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The Topeka Capital Journal, Chris Neal, Associated Press
LuAnn Lewis, right, fights back tears as Nancy Escalante, the supervisor of the marriage license department, left, finalizes her application for a marriage license, Thursday Nov. 13, 2014, at the Shawnee County Courthouse in Topeka, Kan. A U.S. Supreme Court ruling prompted gay couples across Kansas to trickle into county offices to pick up marriage applications Thursday and, while most were uncertain whether they would be allowed to wed, some judges have waived a mandatory waiting period.

KANSAS CITY, Mo. — Gay couples across Kansas headed to county offices Thursday where judges were granting marriage licenses and waiving waiting periods after a U.S. Supreme Court ruling cleared the way for same-sex unions over the objections of the state's attorney general.

Despite a legal tangle involving the state Supreme Court, gay couples moved ahead with wedding plans as officials gave out marriage applications and others granted licenses. In one instance, a lesbian couple married in front of the courthouse in Manhattan, Kansas, home of Kansas State University.

"We got it!" Joleen Hickman said, according to The Manhattan Mercury, as she held up her marriage license.

Kansas Attorney General Derek Schmidt said a separate challenge before the state Supreme Court should prevent gay marriage in all but the two counties that were home to cases covered in the ruling from the nation's capital. But as couples beyond those counties picked up marriage licenses Thursday, Schmidt's office did not issue a new statement or respond to questions about the latest developments.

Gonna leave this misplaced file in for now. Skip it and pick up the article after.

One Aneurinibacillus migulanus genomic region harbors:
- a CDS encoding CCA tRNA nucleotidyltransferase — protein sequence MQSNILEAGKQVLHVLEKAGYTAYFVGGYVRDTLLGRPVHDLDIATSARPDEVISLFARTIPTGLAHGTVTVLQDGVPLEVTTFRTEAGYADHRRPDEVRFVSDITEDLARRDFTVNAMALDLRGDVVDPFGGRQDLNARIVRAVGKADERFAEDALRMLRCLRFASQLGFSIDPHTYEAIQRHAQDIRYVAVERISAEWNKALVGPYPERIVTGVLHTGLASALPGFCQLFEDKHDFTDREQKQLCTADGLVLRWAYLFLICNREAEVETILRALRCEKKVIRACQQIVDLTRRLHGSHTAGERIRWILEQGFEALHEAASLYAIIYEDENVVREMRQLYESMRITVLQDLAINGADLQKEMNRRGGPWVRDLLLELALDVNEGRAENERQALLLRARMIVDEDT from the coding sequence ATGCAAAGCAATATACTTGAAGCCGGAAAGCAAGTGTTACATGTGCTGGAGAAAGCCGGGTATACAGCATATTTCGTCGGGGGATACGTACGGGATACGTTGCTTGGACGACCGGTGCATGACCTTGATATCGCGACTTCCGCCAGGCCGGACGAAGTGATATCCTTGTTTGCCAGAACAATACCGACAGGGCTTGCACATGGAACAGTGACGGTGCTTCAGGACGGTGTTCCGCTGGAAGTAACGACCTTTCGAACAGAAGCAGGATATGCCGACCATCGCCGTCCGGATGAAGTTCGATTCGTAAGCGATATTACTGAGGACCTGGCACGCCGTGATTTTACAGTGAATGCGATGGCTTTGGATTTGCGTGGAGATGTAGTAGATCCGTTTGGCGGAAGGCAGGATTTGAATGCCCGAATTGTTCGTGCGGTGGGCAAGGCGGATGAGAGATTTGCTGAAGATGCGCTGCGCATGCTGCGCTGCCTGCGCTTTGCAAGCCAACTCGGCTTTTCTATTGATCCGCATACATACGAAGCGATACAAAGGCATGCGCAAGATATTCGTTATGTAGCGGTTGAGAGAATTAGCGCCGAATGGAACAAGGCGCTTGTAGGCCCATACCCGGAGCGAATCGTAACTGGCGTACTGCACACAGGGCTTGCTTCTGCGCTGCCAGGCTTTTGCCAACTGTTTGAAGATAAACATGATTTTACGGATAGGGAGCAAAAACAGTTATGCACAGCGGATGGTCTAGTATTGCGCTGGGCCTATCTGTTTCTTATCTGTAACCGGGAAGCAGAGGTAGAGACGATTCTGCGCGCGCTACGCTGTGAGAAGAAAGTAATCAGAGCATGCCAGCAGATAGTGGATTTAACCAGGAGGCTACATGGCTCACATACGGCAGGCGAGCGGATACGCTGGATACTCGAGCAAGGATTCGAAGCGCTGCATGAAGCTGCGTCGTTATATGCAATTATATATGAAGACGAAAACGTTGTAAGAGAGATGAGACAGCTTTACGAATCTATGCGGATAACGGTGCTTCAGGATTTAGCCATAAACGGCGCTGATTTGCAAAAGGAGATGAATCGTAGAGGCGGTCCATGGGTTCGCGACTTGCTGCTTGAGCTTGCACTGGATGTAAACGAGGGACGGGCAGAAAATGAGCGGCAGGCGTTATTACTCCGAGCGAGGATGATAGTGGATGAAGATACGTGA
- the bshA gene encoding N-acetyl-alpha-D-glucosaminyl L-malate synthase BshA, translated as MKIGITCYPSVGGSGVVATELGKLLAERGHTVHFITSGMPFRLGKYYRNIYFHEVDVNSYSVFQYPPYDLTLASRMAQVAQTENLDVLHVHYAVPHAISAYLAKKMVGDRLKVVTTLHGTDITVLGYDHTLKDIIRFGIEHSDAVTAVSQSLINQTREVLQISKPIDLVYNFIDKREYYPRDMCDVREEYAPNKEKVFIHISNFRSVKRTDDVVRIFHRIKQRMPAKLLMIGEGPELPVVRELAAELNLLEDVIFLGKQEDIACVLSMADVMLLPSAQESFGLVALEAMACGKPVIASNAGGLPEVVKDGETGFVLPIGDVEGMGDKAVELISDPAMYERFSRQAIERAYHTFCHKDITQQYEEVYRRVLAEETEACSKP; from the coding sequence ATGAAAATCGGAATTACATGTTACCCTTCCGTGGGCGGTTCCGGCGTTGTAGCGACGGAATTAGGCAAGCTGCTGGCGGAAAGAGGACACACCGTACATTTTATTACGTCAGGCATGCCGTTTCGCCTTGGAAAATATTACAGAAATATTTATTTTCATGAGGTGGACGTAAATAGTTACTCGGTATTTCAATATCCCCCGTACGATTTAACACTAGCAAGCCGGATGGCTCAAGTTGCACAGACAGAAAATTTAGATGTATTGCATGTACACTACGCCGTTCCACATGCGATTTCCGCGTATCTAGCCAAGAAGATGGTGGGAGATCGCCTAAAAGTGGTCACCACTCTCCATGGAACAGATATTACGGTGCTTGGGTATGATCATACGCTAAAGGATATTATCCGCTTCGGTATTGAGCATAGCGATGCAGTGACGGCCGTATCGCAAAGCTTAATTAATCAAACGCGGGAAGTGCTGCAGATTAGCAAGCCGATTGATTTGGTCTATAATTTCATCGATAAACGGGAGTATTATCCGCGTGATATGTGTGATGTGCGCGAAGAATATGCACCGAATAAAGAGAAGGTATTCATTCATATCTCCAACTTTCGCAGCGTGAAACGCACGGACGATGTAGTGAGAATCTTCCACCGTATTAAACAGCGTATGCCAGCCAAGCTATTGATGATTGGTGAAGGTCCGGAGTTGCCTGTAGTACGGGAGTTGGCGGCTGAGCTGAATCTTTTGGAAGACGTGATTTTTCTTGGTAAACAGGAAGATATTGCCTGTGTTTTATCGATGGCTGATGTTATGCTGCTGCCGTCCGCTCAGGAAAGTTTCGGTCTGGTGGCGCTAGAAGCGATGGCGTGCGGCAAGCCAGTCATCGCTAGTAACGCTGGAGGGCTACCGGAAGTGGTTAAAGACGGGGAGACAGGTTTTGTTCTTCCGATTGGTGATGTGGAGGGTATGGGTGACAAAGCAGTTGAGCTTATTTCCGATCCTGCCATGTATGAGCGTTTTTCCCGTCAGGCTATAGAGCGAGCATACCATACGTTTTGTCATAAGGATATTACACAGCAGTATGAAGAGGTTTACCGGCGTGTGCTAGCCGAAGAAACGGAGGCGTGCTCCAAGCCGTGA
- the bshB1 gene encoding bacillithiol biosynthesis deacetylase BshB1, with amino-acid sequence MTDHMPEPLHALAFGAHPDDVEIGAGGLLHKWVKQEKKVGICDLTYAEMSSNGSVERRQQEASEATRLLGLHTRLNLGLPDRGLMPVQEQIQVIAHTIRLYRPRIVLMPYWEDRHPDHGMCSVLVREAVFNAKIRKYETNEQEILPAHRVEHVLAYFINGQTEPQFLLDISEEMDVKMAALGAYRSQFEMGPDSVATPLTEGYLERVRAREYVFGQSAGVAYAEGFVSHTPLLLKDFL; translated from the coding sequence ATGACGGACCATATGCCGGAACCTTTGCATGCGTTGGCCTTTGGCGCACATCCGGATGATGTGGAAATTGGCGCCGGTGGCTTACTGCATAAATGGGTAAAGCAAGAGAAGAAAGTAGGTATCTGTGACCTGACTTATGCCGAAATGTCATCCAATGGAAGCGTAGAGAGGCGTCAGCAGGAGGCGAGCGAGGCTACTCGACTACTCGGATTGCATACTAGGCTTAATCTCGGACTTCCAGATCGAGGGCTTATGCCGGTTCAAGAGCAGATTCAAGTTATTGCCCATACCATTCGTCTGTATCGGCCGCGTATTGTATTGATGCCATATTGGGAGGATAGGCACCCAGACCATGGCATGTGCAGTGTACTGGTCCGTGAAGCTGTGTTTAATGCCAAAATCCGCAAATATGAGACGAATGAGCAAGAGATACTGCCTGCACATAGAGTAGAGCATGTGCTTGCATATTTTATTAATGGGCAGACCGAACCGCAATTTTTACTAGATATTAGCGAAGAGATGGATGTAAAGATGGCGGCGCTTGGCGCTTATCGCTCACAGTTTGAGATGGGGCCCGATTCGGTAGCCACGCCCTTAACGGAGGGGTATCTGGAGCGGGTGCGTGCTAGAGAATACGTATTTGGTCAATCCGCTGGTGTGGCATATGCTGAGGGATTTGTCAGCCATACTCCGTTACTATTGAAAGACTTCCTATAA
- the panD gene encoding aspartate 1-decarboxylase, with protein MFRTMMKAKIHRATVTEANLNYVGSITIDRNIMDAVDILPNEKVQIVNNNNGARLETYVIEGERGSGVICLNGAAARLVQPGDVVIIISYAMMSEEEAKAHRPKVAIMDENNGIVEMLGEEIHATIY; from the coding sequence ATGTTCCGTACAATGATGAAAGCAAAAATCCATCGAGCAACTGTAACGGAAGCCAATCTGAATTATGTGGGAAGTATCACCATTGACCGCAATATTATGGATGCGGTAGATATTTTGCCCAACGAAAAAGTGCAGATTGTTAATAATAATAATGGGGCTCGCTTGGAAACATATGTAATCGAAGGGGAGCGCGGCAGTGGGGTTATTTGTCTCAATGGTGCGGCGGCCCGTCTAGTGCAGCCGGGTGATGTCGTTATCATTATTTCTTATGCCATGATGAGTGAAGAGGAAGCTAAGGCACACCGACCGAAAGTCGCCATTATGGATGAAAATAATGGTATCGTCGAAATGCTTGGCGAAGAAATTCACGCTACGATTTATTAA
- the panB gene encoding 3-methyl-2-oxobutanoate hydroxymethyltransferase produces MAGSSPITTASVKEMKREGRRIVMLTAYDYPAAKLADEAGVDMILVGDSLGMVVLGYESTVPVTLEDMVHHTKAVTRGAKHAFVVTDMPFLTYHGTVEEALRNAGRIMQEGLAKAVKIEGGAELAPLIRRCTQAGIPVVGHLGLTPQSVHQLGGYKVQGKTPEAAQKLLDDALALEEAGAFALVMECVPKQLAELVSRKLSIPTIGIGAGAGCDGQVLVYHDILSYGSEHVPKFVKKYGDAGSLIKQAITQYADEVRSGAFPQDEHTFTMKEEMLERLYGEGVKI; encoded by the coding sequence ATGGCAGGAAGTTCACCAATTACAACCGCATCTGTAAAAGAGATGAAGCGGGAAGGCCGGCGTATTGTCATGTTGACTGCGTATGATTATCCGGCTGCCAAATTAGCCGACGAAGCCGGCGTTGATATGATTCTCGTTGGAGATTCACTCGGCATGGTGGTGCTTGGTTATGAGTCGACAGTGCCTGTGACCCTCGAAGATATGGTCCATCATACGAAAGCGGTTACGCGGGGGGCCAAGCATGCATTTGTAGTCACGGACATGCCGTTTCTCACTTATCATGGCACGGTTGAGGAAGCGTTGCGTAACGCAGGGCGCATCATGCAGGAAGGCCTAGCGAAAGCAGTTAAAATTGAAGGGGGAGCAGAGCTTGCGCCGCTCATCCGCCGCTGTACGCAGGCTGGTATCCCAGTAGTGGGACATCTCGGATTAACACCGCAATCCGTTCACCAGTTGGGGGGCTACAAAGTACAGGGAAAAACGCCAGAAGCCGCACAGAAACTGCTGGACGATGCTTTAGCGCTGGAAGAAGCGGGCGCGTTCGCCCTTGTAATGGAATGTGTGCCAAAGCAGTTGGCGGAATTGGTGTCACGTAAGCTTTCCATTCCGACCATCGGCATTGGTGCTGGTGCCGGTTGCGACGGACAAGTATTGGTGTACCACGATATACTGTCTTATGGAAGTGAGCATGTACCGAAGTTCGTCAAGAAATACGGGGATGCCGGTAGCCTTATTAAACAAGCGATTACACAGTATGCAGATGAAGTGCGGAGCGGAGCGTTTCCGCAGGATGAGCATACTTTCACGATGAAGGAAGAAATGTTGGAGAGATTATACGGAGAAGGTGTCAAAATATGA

The case in Kansas was filed after dozens of gay couples in a large suburban county on the Missouri border received marriage licenses last month. One couple was married and about 70 others received licenses before the attorney general's lawsuit in defense of the state's voter-approved gay marriage ban resulted in an order for officials there to stop.

As couples gained the right to marry in a handful of places including Wichita and Lawrence, those in Johnson County, where the legal tangle came to a head after a U.S. Supreme Court decision Oct. 5, were left to wait. Officials in that suburban Kansas City area said they would not move forward on the issue until the state Supreme Court ruled.

After the high court last month declined to hear cases from three federal appeals courts that had overturned gay marriage bans, several states moved to adopt the practice, and same-sex unions are now legal in 32 states.

In Kansas, couples were pleased to gain new rights Thursday.

"It feels pretty good," LuAnn Lewis, said, according to The Topeka Capital-Journal, after she picked up a license that would allow her to marry her partner of seven years Monday. "I didn't think that I'd live long enough to see it happen in this state. I'm glad I had the opportunity to come up here today."

Associated Press writers Roxana Hegeman in Wichita, Kan., and Mark Sherman in Washington contributed to this report.